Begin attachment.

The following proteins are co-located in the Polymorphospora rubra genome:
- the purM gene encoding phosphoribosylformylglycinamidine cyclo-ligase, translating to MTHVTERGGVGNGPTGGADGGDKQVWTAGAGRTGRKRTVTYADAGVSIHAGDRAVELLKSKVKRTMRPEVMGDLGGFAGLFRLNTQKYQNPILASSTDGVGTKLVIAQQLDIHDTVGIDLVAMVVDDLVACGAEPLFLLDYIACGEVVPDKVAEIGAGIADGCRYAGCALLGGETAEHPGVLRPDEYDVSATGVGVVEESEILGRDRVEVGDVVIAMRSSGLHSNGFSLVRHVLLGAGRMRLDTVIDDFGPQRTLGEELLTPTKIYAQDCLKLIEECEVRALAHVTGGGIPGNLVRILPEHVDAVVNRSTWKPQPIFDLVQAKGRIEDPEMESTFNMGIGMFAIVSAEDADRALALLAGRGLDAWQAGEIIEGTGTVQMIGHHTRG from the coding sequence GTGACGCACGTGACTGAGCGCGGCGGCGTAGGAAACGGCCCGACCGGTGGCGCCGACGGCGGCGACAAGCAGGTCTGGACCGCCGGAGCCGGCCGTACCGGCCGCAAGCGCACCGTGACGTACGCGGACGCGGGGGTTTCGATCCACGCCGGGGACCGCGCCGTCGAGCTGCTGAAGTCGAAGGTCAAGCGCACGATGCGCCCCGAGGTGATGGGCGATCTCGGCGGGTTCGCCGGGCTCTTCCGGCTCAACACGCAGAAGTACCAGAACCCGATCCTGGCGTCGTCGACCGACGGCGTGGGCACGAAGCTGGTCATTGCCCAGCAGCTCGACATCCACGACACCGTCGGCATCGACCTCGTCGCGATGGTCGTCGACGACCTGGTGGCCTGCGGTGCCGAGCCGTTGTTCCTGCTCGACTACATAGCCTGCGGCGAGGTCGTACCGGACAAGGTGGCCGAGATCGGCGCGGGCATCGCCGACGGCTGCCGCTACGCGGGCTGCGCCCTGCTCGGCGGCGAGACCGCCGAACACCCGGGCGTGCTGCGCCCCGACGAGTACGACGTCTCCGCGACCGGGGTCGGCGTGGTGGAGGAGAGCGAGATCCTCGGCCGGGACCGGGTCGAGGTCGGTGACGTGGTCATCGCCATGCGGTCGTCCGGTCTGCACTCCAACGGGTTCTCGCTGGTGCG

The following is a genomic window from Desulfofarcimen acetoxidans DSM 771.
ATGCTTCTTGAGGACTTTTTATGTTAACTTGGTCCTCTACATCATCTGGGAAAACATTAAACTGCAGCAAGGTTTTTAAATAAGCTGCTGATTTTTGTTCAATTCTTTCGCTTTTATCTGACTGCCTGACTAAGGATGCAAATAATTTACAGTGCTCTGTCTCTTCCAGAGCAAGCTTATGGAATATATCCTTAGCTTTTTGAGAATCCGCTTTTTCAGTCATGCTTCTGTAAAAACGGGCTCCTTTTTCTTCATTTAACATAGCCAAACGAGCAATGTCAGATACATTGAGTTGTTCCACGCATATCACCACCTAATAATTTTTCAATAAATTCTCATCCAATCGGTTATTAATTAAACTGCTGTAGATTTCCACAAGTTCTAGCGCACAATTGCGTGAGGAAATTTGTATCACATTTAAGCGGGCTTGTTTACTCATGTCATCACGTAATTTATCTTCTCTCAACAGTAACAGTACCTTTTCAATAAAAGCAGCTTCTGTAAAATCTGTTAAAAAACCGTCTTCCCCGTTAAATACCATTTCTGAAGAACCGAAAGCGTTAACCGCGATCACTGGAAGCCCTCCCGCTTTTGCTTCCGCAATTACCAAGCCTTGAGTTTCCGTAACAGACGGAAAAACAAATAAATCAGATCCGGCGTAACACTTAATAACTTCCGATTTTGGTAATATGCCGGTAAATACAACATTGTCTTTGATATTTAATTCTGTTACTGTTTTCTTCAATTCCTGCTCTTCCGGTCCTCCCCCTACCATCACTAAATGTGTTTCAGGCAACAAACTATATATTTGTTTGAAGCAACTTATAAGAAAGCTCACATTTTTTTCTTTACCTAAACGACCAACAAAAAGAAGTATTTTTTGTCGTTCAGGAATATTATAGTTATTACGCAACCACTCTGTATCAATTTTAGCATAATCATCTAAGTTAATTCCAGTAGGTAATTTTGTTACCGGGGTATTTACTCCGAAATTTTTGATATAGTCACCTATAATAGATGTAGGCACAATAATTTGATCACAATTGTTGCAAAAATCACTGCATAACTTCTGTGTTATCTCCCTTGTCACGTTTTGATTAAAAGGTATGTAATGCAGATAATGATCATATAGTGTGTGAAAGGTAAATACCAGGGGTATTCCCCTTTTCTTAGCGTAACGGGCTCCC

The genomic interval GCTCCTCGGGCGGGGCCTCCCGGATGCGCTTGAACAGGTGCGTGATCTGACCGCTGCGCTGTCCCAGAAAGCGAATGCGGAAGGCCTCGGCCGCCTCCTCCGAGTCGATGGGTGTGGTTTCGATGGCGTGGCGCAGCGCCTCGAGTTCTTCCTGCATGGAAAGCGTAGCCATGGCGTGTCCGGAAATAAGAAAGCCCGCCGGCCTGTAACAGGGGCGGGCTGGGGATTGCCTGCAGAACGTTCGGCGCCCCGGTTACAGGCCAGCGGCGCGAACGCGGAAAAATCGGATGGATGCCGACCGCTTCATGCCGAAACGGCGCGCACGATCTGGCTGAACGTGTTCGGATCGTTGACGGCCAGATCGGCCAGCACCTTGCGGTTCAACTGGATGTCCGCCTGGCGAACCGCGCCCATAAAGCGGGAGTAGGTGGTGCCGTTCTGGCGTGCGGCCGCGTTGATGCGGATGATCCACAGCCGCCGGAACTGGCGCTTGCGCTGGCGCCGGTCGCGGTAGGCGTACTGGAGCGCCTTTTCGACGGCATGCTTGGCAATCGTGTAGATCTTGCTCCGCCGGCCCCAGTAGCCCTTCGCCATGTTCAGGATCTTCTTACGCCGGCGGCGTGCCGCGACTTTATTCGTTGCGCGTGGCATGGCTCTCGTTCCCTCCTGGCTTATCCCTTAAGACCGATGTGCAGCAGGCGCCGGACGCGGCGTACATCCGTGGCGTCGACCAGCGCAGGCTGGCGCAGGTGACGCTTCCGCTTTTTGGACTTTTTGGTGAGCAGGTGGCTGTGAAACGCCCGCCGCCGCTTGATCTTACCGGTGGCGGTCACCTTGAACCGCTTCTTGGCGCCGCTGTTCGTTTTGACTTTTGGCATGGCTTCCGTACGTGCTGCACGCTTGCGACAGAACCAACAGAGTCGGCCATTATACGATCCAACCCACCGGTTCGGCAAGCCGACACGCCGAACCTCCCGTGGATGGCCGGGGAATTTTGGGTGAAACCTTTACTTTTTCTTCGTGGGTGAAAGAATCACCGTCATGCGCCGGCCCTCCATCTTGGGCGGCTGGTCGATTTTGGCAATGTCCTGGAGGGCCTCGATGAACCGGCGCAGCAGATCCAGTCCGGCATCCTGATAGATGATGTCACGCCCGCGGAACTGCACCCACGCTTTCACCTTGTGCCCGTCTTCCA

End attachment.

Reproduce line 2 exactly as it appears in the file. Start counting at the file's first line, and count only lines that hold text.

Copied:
- the purM gene encoding phosphoribosylformylglycinamidine cyclo-ligase, translating to MTHVTERGGVGNGPTGGADGGDKQVWTAGAGRTGRKRTVTYADAGVSIHAGDRAVELLKSKVKRTMRPEVMGDLGGFAGLFRLNTQKYQNPILASSTDGVGTKLVIAQQLDIHDTVGIDLVAMVVDDLVACGAEPLFLLDYIACGEVVPDKVAEIGAGIADGCRYAGCALLGGETAEHPGVLRPDEYDVSATGVGVVEESEILGRDRVEVGDVVIAMRSSGLHSNGFSLVRHVLLGAGRMRLDTVIDDFGPQRTLGEELLTPTKIYAQDCLKLIEECEVRALAHVTGGGIPGNLVRILPEHVDAVVNRSTWKPQPIFDLVQAKGRIEDPEMESTFNMGIGMFAIVSAEDADRALALLAGRGLDAWQAGEIIEGTGTVQMIGHHTRG from the coding sequence GTGACGCACGTGACTGAGCGCGGCGGCGTAGGAAACGGCCCGACCGGTGGCGCCGACGGCGGCGACAAGCAGGTCTGGACCGCCGGAGCCGGCCGTACCGGCCGCAAGCGCACCGTGACGTACGCGGACGCGGGGGTTTCGATCCACGCCGGGGACCGCGCCGTCGAGCTGCTGAAGTCGAAGGTCAAGCGCACGATGCGCCCCGAGGTGATGGGCGATCTCGGCGGGTTCGCCGGGCTCTTCCGGCTCAACACGCAGAAGTACCAGAACCCGATCCTGGCGTCGTCGACCGACGGCGTGGGCACGAAGCTGGTCATTGCCCAGCAGCTCGACATCCACGACACCGTCGGCATCGACCTCGTCGCGATGGTCGTCGACGACCTGGTGGCCTGCGGTGCCGAGCCGTTGTTCCTGCTCGACTACATAGCCTGCGGCGAGGTCGTACCGGACAAGGTGGCCGAGATCGGCGCGGGCATCGCCGACGGCTGCCGCTACGCGGGCTGCGCCCTGCTCGGCGGCGAGACCGCCGAACACCCGGGCGTGCTGCGCCCCGACGAGTACGACGTCTCCGCGACCGGGGTCGGCGTGGTGGAGGAGAGCGAGATCCTCGGCCGGGACCGGGTCGAGGTCGGTGACGTGGTCATCGCCATGCGGTCGTCCGGTCTGCACTCCAACGGGTTCTCGCTGGTGCG